Peninsula also contains many chapters exclusively devoted to a specific Malaysian community or region: “Heartlands”, for example, delves into the political and social history of the East Coast states, while “Lost Tribes” and “Future Stock” address the nation’s orang asli and migrant worker communities respectively.

Perhaps its most striking chapters, however, are the chapters “Gen One” and “Gen Two”, which discuss how changes to the national education system led to divisions between Malaysians, with effects that have carried forward until today.

Also interspersed together with Malaysian history are stories from Rehman’s life in Malaysia and Bermuda, starting with his career under former Prime Minister Datuk Seri Abdullah Ahmad Badawi, and concluding with a poignant tribute to his late wife, Rosemarie.

According to Rehman, the parts of Malaysian history contained in Peninsula were chosen by how well they wove into the message of the story he wanted to tell.

“I did not write a neat book with beginning, middle or end, kau tim. Just like Malaysian Journey, it’s a slice, it’s a spectrum. I cover 250 years, so it’s quite a substantial one, but it doesn’t end. The ending has to go, to carry on,” Rehman said.

Writing Peninsula, the author said, had been a wonderful experience, despite the mostly sad nature of its content.

“It just flowed. I loved writing A Malaysian Journey, it was like euphoria, and I’m happy to say it felt like that again now. Except that people had to die,” Rehman said. “It’s not a happy story. I’m sorry, I wish I could give you a fairy tale with a happy ending, I can’t. It’s a sad, reflective book of failure.”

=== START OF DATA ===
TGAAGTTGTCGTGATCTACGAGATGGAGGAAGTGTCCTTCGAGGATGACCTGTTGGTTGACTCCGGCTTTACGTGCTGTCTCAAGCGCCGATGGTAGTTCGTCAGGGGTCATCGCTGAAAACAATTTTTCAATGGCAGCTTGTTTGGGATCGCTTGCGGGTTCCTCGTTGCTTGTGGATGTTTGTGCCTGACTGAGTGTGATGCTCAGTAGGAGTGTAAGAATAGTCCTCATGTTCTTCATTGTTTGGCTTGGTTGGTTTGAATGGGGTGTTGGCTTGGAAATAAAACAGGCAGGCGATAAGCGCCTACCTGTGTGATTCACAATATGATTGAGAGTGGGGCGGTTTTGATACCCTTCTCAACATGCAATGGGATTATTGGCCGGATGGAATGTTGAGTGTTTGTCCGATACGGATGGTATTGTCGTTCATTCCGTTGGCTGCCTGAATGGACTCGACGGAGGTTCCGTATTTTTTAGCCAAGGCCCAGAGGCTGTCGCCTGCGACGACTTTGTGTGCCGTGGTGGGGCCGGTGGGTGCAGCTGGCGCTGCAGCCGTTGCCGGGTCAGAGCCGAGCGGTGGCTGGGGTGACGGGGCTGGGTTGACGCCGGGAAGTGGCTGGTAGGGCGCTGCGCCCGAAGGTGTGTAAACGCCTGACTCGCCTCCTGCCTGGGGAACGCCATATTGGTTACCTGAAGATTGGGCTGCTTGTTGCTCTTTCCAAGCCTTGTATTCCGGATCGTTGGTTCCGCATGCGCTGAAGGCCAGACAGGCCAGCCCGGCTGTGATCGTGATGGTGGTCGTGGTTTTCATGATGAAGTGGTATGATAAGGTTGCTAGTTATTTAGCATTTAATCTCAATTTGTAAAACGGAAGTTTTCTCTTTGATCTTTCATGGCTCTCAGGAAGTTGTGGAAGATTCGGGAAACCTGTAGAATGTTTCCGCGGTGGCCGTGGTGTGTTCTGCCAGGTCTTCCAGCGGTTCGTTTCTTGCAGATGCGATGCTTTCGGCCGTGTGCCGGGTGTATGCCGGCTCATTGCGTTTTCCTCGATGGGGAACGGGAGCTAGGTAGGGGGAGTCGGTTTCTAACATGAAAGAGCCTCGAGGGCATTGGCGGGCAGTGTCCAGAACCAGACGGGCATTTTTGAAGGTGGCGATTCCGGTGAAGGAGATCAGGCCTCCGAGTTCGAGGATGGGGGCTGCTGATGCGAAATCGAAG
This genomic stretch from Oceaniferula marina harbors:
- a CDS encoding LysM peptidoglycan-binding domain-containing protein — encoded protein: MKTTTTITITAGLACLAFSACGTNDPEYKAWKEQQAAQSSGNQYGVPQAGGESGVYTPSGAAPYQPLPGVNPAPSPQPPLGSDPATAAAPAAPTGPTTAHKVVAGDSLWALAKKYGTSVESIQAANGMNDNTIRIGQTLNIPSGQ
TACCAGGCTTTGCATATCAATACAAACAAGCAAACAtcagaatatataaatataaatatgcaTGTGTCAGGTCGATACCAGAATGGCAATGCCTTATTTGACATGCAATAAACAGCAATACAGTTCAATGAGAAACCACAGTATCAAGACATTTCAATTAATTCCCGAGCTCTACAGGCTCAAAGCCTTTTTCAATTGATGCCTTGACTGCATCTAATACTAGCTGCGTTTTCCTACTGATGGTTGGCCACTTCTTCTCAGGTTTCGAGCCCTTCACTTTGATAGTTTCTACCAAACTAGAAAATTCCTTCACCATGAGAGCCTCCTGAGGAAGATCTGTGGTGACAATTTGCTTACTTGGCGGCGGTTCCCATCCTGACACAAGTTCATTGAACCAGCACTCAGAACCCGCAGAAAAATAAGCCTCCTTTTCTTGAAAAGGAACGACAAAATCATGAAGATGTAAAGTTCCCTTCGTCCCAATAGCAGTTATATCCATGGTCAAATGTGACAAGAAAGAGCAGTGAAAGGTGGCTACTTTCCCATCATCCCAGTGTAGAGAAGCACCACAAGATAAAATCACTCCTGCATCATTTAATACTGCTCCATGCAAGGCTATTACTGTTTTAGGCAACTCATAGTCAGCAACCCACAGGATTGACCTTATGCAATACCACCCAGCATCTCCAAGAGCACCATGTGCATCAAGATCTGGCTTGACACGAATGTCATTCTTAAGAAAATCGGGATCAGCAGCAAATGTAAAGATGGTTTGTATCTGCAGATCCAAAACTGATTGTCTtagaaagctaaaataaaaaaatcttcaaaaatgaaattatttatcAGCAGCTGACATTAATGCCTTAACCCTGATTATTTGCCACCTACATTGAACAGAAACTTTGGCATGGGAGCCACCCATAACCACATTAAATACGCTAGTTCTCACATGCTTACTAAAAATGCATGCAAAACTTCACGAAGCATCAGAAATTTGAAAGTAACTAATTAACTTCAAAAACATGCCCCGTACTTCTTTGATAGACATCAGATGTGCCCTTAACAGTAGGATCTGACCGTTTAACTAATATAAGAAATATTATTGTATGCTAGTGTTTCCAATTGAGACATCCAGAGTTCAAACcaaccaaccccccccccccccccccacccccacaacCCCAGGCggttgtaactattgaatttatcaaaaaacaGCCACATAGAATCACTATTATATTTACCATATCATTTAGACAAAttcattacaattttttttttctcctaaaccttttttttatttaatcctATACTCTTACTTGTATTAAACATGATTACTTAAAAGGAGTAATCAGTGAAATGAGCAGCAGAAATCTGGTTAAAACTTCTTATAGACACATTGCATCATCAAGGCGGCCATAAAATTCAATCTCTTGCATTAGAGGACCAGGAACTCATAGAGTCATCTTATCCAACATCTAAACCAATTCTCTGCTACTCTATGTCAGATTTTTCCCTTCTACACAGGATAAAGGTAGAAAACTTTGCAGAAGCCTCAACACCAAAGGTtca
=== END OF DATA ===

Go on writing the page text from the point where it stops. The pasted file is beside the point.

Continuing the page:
Rehman said he had written two chapters that did not make it into the final version of the book. The first was about Malaysian women: he had abandoned it, however, after he realised he wanted Malaysian women to tell their own story.

“And the last bit was something I put right at the end. I called it an ‘Epilogue’. I thought I would put it like, if you do this, we might end up like this, if you do that, you might end up like that. And then I thought, no, now you are playing prophet!” Rehman said.

“So I kept that out, and left the book hanging. I want people to think for themselves – we each have our own destinies. If I were to prescribe what I think is going to become of our nation, that may not be what you think.”

Asked about the future, Rehman said he wanted to complete another book: one that was very different from Peninsula.

“It’s about Hulu Selangor, it’s about Kuala Kubu Baru. There are no politics, no current affairs. It’s about history, society, people, culture ... wonderful stories, which have just gone by the wayside!” he said.

Peninsula, he said, was a deliberate attempt to pass on a message: that all of us needed to know our own stories, and we needed to tell them.

“I needed to pass on this knowledge, understanding and awareness of how old you are. How deep your roots are, and how far they are. And the miracle of us being here today,” Rehman said.